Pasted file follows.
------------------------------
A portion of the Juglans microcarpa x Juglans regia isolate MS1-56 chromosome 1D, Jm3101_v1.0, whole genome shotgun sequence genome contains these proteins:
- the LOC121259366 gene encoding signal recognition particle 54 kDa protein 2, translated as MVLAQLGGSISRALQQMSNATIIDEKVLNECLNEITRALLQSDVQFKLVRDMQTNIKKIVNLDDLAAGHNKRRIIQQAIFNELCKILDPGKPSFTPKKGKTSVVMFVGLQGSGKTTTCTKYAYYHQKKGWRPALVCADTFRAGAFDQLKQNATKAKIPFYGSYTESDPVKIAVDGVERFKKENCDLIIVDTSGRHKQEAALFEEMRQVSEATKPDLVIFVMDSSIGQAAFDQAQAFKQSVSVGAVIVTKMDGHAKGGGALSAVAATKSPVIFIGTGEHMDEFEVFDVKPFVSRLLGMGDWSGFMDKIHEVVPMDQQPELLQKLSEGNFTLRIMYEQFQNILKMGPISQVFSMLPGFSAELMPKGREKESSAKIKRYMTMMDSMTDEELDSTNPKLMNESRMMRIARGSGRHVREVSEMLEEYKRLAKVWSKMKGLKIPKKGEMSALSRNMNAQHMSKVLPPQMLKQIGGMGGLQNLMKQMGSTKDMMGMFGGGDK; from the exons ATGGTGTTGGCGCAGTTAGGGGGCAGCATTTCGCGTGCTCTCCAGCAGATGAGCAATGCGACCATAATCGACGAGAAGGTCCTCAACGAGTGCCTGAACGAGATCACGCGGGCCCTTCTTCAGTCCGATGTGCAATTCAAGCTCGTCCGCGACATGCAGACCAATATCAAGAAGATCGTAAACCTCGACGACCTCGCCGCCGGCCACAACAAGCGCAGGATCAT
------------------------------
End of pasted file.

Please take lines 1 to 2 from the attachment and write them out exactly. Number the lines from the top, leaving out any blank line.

A portion of the Juglans microcarpa x Juglans regia isolate MS1-56 chromosome 1D, Jm3101_v1.0, whole genome shotgun sequence genome contains these proteins:
- the LOC121259366 gene encoding signal recognition particle 54 kDa protein 2, translated as MVLAQLGGSISRALQQMSNATIIDEKVLNECLNEITRALLQSDVQFKLVRDMQTNIKKIVNLDDLAAGHNKRRIIQQAIFNELCKILDPGKPSFTPKKGKTSVVMFVGLQGSGKTTTCTKYAYYHQKKGWRPALVCADTFRAGAFDQLKQNATKAKIPFYGSYTESDPVKIAVDGVERFKKENCDLIIVDTSGRHKQEAALFEEMRQVSEATKPDLVIFVMDSSIGQAAFDQAQAFKQSVSVGAVIVTKMDGHAKGGGALSAVAATKSPVIFIGTGEHMDEFEVFDVKPFVSRLLGMGDWSGFMDKIHEVVPMDQQPELLQKLSEGNFTLRIMYEQFQNILKMGPISQVFSMLPGFSAELMPKGREKESSAKIKRYMTMMDSMTDEELDSTNPKLMNESRMMRIARGSGRHVREVSEMLEEYKRLAKVWSKMKGLKIPKKGEMSALSRNMNAQHMSKVLPPQMLKQIGGMGGLQNLMKQMGSTKDMMGMFGGGDK; from the exons ATGGTGTTGGCGCAGTTAGGGGGCAGCATTTCGCGTGCTCTCCAGCAGATGAGCAATGCGACCATAATCGACGAGAAGGTCCTCAACGAGTGCCTGAACGAGATCACGCGGGCCCTTCTTCAGTCCGATGTGCAATTCAAGCTCGTCCGCGACATGCAGACCAATATCAAGAAGATCGTAAACCTCGACGACCTCGCCGCCGGCCACAACAAGCGCAGGATCAT